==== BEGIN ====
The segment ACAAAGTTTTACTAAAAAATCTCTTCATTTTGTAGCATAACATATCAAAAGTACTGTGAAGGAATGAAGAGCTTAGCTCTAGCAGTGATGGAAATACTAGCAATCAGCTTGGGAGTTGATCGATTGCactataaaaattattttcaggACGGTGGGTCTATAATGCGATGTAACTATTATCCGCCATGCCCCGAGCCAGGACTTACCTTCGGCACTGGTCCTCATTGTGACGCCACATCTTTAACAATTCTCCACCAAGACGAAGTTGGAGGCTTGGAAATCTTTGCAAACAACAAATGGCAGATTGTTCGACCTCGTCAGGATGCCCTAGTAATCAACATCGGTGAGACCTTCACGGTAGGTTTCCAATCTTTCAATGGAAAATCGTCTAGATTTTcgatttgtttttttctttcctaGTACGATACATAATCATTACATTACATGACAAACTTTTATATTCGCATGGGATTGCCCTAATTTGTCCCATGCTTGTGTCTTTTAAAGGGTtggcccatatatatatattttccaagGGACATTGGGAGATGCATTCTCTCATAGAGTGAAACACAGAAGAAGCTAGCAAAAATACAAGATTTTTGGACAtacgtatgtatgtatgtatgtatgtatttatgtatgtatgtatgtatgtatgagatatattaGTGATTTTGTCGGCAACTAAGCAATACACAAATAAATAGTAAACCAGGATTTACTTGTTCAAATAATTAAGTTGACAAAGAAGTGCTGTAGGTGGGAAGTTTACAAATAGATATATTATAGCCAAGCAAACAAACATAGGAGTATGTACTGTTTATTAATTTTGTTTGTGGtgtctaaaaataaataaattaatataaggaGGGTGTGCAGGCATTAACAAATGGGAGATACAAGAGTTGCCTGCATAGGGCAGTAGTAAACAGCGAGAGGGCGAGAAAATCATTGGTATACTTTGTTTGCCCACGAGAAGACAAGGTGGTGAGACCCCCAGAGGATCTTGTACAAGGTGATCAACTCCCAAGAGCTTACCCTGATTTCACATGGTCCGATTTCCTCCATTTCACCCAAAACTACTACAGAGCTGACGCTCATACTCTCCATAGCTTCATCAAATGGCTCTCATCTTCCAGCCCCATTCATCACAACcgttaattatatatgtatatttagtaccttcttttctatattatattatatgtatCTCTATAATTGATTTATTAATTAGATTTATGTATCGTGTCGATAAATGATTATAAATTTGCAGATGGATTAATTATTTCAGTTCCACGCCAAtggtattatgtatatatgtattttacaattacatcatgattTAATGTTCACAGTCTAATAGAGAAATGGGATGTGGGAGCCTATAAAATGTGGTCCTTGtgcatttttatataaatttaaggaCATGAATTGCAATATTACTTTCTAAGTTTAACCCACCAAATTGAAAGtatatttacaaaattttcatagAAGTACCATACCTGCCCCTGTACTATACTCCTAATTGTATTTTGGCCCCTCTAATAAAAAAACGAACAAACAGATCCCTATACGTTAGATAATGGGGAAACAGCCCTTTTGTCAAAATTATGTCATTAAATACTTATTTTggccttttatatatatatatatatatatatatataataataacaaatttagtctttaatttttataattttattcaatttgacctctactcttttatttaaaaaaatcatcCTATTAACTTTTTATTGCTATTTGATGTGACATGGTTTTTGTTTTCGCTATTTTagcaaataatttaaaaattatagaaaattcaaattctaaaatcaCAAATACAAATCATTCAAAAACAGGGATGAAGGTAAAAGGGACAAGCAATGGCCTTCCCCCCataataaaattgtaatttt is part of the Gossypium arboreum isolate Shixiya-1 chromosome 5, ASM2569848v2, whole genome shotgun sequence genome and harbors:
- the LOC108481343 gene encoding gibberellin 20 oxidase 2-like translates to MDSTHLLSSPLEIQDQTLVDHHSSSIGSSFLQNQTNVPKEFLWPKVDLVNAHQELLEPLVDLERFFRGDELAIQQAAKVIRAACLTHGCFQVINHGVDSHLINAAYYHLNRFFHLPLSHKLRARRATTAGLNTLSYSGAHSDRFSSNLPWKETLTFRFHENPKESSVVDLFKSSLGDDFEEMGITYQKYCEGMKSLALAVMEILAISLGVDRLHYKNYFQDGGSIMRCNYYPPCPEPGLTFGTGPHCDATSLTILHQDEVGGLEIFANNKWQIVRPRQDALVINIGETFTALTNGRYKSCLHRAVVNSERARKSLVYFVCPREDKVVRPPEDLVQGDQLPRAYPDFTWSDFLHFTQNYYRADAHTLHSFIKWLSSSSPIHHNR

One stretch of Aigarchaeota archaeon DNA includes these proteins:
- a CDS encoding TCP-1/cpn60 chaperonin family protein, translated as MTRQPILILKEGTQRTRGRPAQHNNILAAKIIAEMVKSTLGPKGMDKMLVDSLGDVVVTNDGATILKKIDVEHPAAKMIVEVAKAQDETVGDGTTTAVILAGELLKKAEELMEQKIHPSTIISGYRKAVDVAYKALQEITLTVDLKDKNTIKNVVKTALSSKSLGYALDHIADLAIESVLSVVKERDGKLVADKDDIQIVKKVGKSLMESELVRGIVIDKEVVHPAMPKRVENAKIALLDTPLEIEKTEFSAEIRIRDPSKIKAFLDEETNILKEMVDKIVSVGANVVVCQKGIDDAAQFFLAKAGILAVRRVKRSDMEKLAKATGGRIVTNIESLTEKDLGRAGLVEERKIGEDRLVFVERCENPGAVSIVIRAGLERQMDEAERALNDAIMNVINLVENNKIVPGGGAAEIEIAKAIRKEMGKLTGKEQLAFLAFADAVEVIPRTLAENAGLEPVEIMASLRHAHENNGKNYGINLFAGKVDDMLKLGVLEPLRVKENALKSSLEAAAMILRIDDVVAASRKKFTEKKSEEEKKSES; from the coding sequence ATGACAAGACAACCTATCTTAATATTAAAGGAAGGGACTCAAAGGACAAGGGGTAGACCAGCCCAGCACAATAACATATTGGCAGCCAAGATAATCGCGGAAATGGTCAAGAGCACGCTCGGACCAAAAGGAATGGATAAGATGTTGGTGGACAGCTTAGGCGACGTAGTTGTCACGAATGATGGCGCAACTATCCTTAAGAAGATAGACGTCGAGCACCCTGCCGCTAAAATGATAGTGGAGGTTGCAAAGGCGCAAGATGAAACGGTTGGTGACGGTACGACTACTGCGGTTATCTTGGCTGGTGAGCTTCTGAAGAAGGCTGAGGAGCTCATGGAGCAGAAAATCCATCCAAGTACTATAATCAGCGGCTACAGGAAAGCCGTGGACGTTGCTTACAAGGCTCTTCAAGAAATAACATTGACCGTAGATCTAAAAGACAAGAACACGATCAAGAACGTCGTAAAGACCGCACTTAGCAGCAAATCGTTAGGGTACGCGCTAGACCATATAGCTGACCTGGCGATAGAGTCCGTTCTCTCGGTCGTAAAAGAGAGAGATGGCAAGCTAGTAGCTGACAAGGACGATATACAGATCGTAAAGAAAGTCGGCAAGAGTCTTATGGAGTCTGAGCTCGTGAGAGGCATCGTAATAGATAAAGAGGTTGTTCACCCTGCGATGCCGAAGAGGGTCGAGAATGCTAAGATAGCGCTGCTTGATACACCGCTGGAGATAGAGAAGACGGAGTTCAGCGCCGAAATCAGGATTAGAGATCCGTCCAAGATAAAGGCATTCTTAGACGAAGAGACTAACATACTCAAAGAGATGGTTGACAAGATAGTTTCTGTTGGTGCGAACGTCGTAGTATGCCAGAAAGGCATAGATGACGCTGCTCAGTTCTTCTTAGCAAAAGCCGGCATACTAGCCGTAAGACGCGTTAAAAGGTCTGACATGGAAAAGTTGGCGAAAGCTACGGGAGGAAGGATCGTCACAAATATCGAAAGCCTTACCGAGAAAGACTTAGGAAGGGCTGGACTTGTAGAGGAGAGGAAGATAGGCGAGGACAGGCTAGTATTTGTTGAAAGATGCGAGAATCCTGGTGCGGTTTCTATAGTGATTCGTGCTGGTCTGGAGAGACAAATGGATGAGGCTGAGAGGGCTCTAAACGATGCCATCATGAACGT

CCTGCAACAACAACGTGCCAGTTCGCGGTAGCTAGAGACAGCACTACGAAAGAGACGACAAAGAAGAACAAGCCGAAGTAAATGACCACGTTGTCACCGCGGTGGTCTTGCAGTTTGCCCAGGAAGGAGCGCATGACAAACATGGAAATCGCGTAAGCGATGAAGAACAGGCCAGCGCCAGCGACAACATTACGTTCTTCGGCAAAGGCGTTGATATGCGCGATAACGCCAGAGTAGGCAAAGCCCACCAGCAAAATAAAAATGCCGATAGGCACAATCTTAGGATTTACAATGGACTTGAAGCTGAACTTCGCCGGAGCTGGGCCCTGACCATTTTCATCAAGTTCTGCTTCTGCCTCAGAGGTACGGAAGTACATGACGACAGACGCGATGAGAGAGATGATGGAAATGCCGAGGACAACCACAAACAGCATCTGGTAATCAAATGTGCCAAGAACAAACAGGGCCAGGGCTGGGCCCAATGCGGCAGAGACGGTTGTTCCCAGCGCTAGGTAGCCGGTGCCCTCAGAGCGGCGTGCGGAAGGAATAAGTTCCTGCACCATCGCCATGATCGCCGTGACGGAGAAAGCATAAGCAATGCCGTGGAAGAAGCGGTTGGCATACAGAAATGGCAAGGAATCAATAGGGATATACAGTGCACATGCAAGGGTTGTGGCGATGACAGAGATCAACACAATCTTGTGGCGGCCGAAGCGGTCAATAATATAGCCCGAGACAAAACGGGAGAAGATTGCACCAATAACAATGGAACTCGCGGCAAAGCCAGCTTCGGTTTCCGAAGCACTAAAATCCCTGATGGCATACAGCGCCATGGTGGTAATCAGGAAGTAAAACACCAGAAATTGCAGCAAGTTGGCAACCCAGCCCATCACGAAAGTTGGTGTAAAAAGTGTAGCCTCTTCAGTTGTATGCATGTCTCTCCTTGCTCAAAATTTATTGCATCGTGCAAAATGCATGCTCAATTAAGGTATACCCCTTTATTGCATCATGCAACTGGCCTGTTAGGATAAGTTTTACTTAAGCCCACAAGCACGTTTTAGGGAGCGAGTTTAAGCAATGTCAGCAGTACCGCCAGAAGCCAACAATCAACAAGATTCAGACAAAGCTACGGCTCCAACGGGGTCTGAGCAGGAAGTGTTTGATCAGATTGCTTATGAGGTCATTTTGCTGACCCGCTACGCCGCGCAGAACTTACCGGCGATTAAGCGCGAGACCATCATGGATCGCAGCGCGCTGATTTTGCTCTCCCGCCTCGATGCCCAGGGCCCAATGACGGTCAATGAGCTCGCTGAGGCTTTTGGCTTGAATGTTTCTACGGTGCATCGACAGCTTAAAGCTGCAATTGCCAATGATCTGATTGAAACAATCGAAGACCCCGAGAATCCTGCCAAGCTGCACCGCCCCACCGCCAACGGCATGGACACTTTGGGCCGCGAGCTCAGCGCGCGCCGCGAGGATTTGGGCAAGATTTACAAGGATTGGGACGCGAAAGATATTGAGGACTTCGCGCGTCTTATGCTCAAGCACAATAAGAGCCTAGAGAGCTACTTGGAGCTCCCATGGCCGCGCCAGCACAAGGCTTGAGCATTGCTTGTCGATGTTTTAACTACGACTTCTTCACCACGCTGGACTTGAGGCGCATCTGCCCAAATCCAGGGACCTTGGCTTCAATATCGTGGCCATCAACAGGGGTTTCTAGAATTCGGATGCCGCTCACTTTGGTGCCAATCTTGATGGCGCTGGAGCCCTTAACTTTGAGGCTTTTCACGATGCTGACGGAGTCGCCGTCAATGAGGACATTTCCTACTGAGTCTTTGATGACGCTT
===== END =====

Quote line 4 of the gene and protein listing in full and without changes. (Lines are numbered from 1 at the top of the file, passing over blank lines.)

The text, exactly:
- a CDS encoding TCP-1/cpn60 chaperonin family protein, translated as MTRQPILILKEGTQRTRGRPAQHNNILAAKIIAEMVKSTLGPKGMDKMLVDSLGDVVVTNDGATILKKIDVEHPAAKMIVEVAKAQDETVGDGTTTAVILAGELLKKAEELMEQKIHPSTIISGYRKAVDVAYKALQEITLTVDLKDKNTIKNVVKTALSSKSLGYALDHIADLAIESVLSVVKERDGKLVADKDDIQIVKKVGKSLMESELVRGIVIDKEVVHPAMPKRVENAKIALLDTPLEIEKTEFSAEIRIRDPSKIKAFLDEETNILKEMVDKIVSVGANVVVCQKGIDDAAQFFLAKAGILAVRRVKRSDMEKLAKATGGRIVTNIESLTEKDLGRAGLVEERKIGEDRLVFVERCENPGAVSIVIRAGLERQMDEAERALNDAIMNVINLVENNKIVPGGGAAEIEIAKAIRKEMGKLTGKEQLAFLAFADAVEVIPRTLAENAGLEPVEIMASLRHAHENNGKNYGINLFAGKVDDMLKLGVLEPLRVKENALKSSLEAAAMILRIDDVVAASRKKFTEKKSEEEKKSES; from the coding sequence ATGACAAGACAACCTATCTTAATATTAAAGGAAGGGACTCAAAGGACAAGGGGTAGACCAGCCCAGCACAATAACATATTGGCAGCCAAGATAATCGCGGAAATGGTCAAGAGCACGCTCGGACCAAAAGGAATGGATAAGATGTTGGTGGACAGCTTAGGCGACGTAGTTGTCACGAATGATGGCGCAACTATCCTTAAGAAGATAGACGTCGAGCACCCTGCCGCTAAAATGATAGTGGAGGTTGCAAAGGCGCAAGATGAAACGGTTGGTGACGGTACGACTACTGCGGTTATCTTGGCTGGTGAGCTTCTGAAGAAGGCTGAGGAGCTCATGGAGCAGAAAATCCATCCAAGTACTATAATCAGCGGCTACAGGAAAGCCGTGGACGTTGCTTACAAGGCTCTTCAAGAAATAACATTGACCGTAGATCTAAAAGACAAGAACACGATCAAGAACGTCGTAAAGACCGCACTTAGCAGCAAATCGTTAGGGTACGCGCTAGACCATATAGCTGACCTGGCGATAGAGTCCGTTCTCTCGGTCGTAAAAGAGAGAGATGGCAAGCTAGTAGCTGACAAGGACGATATACAGATCGTAAAGAAAGTCGGCAAGAGTCTTATGGAGTCTGAGCTCGTGAGAGGCATCGTAATAGATAAAGAGGTTGTTCACCCTGCGATGCCGAAGAGGGTCGAGAATGCTAAGATAGCGCTGCTTGATACACCGCTGGAGATAGAGAAGACGGAGTTCAGCGCCGAAATCAGGATTAGAGATCCGTCCAAGATAAAGGCATTCTTAGACGAAGAGACTAACATACTCAAAGAGATGGTTGACAAGATAGTTTCTGTTGGTGCGAACGTCGTAGTATGCCAGAAAGGCATAGATGACGCTGCTCAGTTCTTCTTAGCAAAAGCCGGCATACTAGCCGTAAGACGCGTTAAAAGGTCTGACATGGAAAAGTTGGCGAAAGCTACGGGAGGAAGGATCGTCACAAATATCGAAAGCCTTACCGAGAAAGACTTAGGAAGGGCTGGACTTGTAGAGGAGAGGAAGATAGGCGAGGACAGGCTAGTATTTGTTGAAAGATGCGAGAATCCTGGTGCGGTTTCTATAGTGATTCGTGCTGGTCTGGAGAGACAAATGGATGAGGCTGAGAGGGCTCTAAACGATGCCATCATGAACGT